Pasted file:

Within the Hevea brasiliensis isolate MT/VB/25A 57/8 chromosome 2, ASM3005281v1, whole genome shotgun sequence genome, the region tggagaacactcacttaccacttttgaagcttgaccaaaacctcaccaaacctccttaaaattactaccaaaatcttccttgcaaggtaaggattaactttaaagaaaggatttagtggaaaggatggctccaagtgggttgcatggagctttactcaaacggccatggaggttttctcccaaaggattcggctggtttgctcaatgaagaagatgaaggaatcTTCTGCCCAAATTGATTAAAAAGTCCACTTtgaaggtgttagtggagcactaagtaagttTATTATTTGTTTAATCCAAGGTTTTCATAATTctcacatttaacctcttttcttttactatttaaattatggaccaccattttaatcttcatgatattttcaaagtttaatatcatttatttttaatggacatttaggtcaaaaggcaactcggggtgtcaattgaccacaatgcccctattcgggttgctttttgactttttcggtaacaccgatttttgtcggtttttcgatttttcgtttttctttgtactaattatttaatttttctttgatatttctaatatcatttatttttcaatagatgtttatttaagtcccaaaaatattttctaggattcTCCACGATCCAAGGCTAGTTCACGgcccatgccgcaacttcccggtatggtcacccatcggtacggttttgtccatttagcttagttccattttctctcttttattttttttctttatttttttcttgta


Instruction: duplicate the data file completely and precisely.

Within the Hevea brasiliensis isolate MT/VB/25A 57/8 chromosome 2, ASM3005281v1, whole genome shotgun sequence genome, the region tggagaacactcacttaccacttttgaagcttgaccaaaacctcaccaaacctccttaaaattactaccaaaatcttccttgcaaggtaaggattaactttaaagaaaggatttagtggaaaggatggctccaagtgggttgcatggagctttactcaaacggccatggaggttttctcccaaaggattcggctggtttgctcaatgaagaagatgaaggaatcTTCTGCCCAAATTGATTAAAAAGTCCACTTtgaaggtgttagtggagcactaagtaagttTATTATTTGTTTAATCCAAGGTTTTCATAATTctcacatttaacctcttttcttttactatttaaattatggaccaccattttaatcttcatgatattttcaaagtttaatatcatttatttttaatggacatttaggtcaaaaggcaactcggggtgtcaattgaccacaatgcccctattcgggttgctttttgactttttcggtaacaccgatttttgtcggtttttcgatttttcgtttttctttgtactaattatttaatttttctttgatatttctaatatcatttatttttcaatagatgtttatttaagtcccaaaaatattttctaggattcTCCACGATCCAAGGCTAGTTCACGgcccatgccgcaacttcccggtatggtcacccatcggtacggttttgtccatttagcttagttccattttctctcttttattttttttctttatttttttcttgta